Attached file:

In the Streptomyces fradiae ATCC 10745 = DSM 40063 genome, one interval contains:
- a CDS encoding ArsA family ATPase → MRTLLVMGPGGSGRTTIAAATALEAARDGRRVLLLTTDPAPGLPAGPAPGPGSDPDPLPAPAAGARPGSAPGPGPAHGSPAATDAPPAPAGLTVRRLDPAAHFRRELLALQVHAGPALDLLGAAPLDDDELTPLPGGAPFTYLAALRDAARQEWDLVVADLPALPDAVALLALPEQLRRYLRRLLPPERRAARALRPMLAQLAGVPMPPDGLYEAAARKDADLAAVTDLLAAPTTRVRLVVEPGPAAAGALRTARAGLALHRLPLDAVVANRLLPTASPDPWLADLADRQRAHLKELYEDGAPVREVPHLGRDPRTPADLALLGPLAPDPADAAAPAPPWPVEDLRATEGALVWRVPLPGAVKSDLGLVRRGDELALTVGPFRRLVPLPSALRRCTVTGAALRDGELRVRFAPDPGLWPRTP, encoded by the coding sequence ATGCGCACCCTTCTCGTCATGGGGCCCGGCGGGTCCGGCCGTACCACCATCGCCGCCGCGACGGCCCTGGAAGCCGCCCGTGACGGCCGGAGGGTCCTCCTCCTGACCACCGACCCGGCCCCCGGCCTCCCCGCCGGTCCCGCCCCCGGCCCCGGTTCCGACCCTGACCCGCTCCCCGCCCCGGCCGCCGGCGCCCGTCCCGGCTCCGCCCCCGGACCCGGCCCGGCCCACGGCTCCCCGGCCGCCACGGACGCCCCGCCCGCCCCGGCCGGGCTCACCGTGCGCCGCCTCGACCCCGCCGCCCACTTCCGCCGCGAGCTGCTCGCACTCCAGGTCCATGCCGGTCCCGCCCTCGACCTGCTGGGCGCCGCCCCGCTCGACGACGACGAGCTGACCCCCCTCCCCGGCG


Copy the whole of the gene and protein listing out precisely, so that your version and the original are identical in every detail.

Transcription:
In the Streptomyces fradiae ATCC 10745 = DSM 40063 genome, one interval contains:
- a CDS encoding ArsA family ATPase → MRTLLVMGPGGSGRTTIAAATALEAARDGRRVLLLTTDPAPGLPAGPAPGPGSDPDPLPAPAAGARPGSAPGPGPAHGSPAATDAPPAPAGLTVRRLDPAAHFRRELLALQVHAGPALDLLGAAPLDDDELTPLPGGAPFTYLAALRDAARQEWDLVVADLPALPDAVALLALPEQLRRYLRRLLPPERRAARALRPMLAQLAGVPMPPDGLYEAAARKDADLAAVTDLLAAPTTRVRLVVEPGPAAAGALRTARAGLALHRLPLDAVVANRLLPTASPDPWLADLADRQRAHLKELYEDGAPVREVPHLGRDPRTPADLALLGPLAPDPADAAAPAPPWPVEDLRATEGALVWRVPLPGAVKSDLGLVRRGDELALTVGPFRRLVPLPSALRRCTVTGAALRDGELRVRFAPDPGLWPRTP, encoded by the coding sequence ATGCGCACCCTTCTCGTCATGGGGCCCGGCGGGTCCGGCCGTACCACCATCGCCGCCGCGACGGCCCTGGAAGCCGCCCGTGACGGCCGGAGGGTCCTCCTCCTGACCACCGACCCGGCCCCCGGCCTCCCCGCCGGTCCCGCCCCCGGCCCCGGTTCCGACCCTGACCCGCTCCCCGCCCCGGCCGCCGGCGCCCGTCCCGGCTCCGCCCCCGGACCCGGCCCGGCCCACGGCTCCCCGGCCGCCACGGACGCCCCGCCCGCCCCGGCCGGGCTCACCGTGCGCCGCCTCGACCCCGCCGCCCACTTCCGCCGCGAGCTGCTCGCACTCCAGGTCCATGCCGGTCCCGCCCTCGACCTGCTGGGCGCCGCCCCGCTCGACGACGACGAGCTGACCCCCCTCCCCGGCG